As with a lot of things, personal preference will likely dictate whether you choose a mains-powered or battery-powered strimmer. It also depends on the job you are doing, whether you need slightly more power with a mains-powered option, or prioritise the freedom of cordless tools.
In terms of power, there is now some crossover between battery-powered models and mains-powered ones, especially in the mid-range price bracket. So, the biggest caveat is the battery run-time of cordless strimmers. This is something that has greatly improved over the last couple of years, so it’s best to look for a tool that has 30 – 40 minutes run time. 20 minutes may not be enough. Of course, if you buy more batteries, you can keep swapping them out to continue with the job. There are few strimming jobs that will really require more than an hour’s work, making cordless a no brainer for a lot of people.
Choosing the Most Comfortable Design
Here are a few things to look out for when looking for the best grass trimmers:
- Handles – an ergonomic handle is a great plus, and a second handle further down the shaft makes strimming much easier. The second handle balances out the weight to avoid ending up with one aching arm. The design of the second handle can differ, and some people find a real handle more comfortable than just a raised hand-hold.
- Telescopic shaft – Adjustable shafts help you find the perfect working height and save on backache. More powerful strimmers should have a longer reach so you can hold them away from your toes. (This is a good place to say you should never strim the lawn in flip flops. Always wear sturdy boots!)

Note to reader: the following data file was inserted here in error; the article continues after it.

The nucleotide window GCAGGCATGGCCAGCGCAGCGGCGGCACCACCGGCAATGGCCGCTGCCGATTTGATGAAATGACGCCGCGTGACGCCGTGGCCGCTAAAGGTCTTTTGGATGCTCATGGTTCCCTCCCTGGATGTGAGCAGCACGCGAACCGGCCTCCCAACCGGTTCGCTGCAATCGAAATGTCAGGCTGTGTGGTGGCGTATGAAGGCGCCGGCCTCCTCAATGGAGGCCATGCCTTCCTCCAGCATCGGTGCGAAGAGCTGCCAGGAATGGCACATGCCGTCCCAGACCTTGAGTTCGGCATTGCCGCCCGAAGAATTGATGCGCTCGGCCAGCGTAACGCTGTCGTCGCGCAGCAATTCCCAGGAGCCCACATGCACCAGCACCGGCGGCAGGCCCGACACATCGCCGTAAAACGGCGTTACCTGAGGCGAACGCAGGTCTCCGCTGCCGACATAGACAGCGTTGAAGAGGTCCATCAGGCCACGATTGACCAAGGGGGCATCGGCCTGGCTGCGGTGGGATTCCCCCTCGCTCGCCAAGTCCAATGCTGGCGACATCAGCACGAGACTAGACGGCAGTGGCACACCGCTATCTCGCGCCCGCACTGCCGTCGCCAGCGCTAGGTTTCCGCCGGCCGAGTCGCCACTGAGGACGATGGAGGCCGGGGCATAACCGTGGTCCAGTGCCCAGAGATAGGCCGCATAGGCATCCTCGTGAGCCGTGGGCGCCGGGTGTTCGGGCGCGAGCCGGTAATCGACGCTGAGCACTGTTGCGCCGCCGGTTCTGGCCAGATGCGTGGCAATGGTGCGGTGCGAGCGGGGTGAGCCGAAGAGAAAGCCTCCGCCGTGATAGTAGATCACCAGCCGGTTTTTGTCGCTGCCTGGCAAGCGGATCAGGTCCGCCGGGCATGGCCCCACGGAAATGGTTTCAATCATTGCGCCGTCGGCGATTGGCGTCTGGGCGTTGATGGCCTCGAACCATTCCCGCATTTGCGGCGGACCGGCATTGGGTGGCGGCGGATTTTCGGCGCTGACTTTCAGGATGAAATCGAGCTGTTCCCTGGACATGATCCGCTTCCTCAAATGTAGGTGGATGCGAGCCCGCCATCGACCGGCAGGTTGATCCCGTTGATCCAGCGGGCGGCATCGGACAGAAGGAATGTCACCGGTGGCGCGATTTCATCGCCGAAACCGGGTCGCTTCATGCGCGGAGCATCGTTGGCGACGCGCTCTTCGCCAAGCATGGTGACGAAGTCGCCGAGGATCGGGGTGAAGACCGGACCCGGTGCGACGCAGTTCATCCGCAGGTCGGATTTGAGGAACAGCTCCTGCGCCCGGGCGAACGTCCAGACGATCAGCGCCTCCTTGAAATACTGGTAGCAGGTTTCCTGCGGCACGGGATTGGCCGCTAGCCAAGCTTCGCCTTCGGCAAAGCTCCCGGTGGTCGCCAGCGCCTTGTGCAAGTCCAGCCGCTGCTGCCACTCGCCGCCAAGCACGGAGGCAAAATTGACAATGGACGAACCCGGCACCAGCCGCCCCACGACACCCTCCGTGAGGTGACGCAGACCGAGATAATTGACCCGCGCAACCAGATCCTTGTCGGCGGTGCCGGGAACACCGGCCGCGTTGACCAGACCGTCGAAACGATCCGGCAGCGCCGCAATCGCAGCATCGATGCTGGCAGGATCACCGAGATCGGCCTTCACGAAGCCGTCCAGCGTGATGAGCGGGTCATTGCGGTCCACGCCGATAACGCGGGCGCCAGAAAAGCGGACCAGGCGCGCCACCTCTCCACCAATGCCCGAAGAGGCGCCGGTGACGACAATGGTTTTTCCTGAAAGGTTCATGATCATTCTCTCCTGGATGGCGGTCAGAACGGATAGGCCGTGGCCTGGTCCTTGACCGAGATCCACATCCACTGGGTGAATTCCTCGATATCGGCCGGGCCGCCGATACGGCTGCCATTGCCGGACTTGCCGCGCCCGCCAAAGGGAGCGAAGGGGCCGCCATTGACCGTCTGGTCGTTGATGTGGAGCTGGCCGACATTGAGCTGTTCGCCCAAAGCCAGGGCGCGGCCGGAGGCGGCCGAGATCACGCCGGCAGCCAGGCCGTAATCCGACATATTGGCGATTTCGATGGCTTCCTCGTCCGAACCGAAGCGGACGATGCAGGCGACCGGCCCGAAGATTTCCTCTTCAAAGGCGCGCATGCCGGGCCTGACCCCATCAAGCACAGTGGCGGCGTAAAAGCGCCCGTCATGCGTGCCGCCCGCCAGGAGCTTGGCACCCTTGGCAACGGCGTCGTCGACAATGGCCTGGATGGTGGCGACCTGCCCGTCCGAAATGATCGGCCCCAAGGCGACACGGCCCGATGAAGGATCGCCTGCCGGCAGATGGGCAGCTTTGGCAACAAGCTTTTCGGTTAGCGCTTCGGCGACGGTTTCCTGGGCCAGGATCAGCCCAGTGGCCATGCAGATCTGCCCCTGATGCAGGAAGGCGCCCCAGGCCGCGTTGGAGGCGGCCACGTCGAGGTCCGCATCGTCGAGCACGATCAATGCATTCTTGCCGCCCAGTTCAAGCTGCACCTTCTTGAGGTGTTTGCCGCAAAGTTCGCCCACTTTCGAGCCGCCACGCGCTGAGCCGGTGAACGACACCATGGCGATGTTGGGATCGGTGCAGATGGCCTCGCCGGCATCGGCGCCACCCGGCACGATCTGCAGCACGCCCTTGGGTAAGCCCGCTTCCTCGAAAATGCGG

- A cutting style that you get on with – as mentioned above, strimmers can use either cutting line or cutting blades. Keep this in mind when shopping, and decide if you’re more comfortable (physically and economically speaking) replacing wire or blades when it wears out.
Wearing the Correct Attire
Protective clothing such as ear defenders for louder motors with more power can be useful, particularly if the job is going to take a while. This is particularly relevant for a petrol strimmer, but certain electric trimmers can also be very loud.
Sturdy boots are a must, and you should avoid wearing loose trailing clothes that could get caught in the strimmer.
If you’re cutting overgrown areas, protective glasses are important because strimmers can throw up stones and other sharp objects.
Wear gloves to protect your hands whilst strimming, and be aware of the need to take frequent breaks – especially if the machine vibrates a lot.
A Warning About Strimmers and Wildlife
It would be remiss not to mention the injuries strimmers can inflict on harmless wildlife.
They are great bits of kit, but use them mindfully to avoid inflicting unnecessary damage and pain.
Always rake through long grass or undergrowth first, before using cordless grass trimmers. This gives hedgehogs, frogs, toads, grass snakes, newts, mice and all our native wildlife a chance to escape.
Bear in mind that creatures like hedgehogs would rather curl up to avoid danger, so make sure you move any garden furniture, watch what you’re doing and never put a cordless trimmer somewhere you can’t see the cutting line.